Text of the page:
Everyone makes mistakes. Including marketing and SEO teams.
At any given time, you could be dealing with giant websites, development teams, servers, complex content management systems, scripts and software, custom plugins, HTML, CSS and java script errors and more…
So, in the efforts of implementing simple or large-scale SEO and content strategies, it makes sense to understand that mistakes can sometimes happen.
However, mistakes are not always bad things. Mistakes can help you learn quickly. This is particularly relevant when it comes to the world of search engine marketing.
All of this world’s greatest innovators and tech gods are believers in ‘failing fast’. For example, I’d like to quote Elon Musk here:
“Failure is an option here. If things are not failing, you are not innovating enough.”
So, we understand mistakes are important in the learning process and are – without a doubt – often part of any SEO process.
First, let’s tackle how you can find mistakes in SEO campaigns and websites…
SEO audits are an important stage of every SEO campaign and are usually performed first thing, and then frequently after beginning the campaign itself.
Depending on how you audit and what you are auditing, an audit can be completed differently, however, the core purpose of an SEO audit is to strip apart a website and online presence and uncover every single aspect – whilst highlighting positives, negatives, and anything to note.
At Embryo, we perform thorough SEO audits for all of our SEO accounts.
If you are interested in receiving an SEO audit for your business – get in touch with us on 0161 327 2635 or via our contact page.
Anyway, when it comes to SEO mistakes, these can be minor, major, a one-off spot, or an abundance of issues that are found. So, let’s get into the common ones.
Common SEO mistakes
Forgetting to remove a no-index tag, or accidentally disallowing the whole site in the robots.txt file
This can often happen due to miscommunication between developers, and not checking a site before it goes live. This is a mistake I’ve seen on multiple sites. And, I’ve often had people come to me asking for help, even people saying they’ve got no traffic, and a simple check of their robots.txt file or the page code shows me that they’ve accidentally told Google to not see it or index it. Which, I hopefully don’t have to remind you – is not a good thing to do for SEO!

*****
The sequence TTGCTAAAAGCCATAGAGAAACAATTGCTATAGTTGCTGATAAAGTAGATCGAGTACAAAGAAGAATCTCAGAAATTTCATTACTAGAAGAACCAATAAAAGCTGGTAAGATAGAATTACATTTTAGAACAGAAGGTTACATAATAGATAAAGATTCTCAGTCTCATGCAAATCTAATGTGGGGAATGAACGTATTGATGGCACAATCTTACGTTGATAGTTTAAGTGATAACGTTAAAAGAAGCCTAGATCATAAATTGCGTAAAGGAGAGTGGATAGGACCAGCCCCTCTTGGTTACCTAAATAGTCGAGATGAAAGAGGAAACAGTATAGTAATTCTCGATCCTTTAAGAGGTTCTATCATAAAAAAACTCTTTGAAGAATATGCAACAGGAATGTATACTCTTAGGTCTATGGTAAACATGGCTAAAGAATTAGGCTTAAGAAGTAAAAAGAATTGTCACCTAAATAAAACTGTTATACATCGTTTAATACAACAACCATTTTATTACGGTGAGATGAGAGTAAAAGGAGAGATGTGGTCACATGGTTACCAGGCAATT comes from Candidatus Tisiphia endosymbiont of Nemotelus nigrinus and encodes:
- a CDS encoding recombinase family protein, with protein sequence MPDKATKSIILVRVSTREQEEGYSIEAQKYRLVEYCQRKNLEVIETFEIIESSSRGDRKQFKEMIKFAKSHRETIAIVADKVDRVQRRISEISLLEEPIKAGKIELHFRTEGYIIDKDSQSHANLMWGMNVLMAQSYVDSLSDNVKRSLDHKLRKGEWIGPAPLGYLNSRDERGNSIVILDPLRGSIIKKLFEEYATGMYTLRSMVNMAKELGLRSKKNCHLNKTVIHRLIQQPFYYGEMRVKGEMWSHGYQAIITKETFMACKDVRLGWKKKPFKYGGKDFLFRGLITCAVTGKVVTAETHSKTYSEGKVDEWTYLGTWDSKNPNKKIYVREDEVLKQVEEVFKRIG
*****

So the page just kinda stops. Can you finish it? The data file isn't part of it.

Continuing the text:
Keyword cannibalisation: When more than one page on a website is designed to rank for one particular keyword, you end up competing with yourself.
This is a weird term, for what is a pretty simple concept. For example:
Imagine you own a website about garden gnomes. You are optimising the homepage for the term ‘red garden gnomes’. And, you’re posting a blog a day, about red garden gnomes.
It is likely that this website is putting itself under stress from keyword cannibalisation, and is competing with itself for its key phrase.
This is a relatively easy mistake to make, however, is one that is unfortunately all too common.
Optimising for the wrong keywords
This is, again, an easy mistake to make.
Unfortunately, there are too many websites out there that are being optimised for what they are thinking is the right keywords, however, they’re not. For example, if you sell phone cases for men, you may be optimised for ‘male phone cases’, which may have a monthly search volume of 20, whereas if you optimise for ‘phone cases for men’, that keyword may have 20,000 monthly searches.
Performing keyword research will be able to solve this mistake for you.
Now, this is a relatively outdated SEO practice that is certainly now bad practice. In fact, keyword stuffing has been confirmed by Google to be spammy.
Again, let’s say you’re a garden gnome website… You may deem it clever to input the word ‘garden gnomes’ into your page as much as humanly possible.
Although, inputting keywords in a non-relevant fashion, will get you seen as spammy in the eyes of Google.
Not optimising your website for mobile users
This one comes right down to the development process of the website.
A business owner could consider that if the majority of its customers are using a desktop device, that the website only needs to be developed and optimised for desktop users.
This is fundamentally wrong and will cause you issues in the long run.
All websites need to be optimised for mobile users. Google can recognise if a website isn’t, and will certainly not reward you for it.
As with every line of work, mistakes can happen. This is even relevant for websites and historic SEO campaigns. There are a plethora of issues that your website may be home to, due to nobody’s real fault, but due to bad practice, outdated strategy, or simple mistakes.
These mistakes can be discovered in an SEO audit, and rectified by the right SEO team. And, if an SEO team is what you’re looking for – get in touch with us on 0161 327 2635 or via our contact page.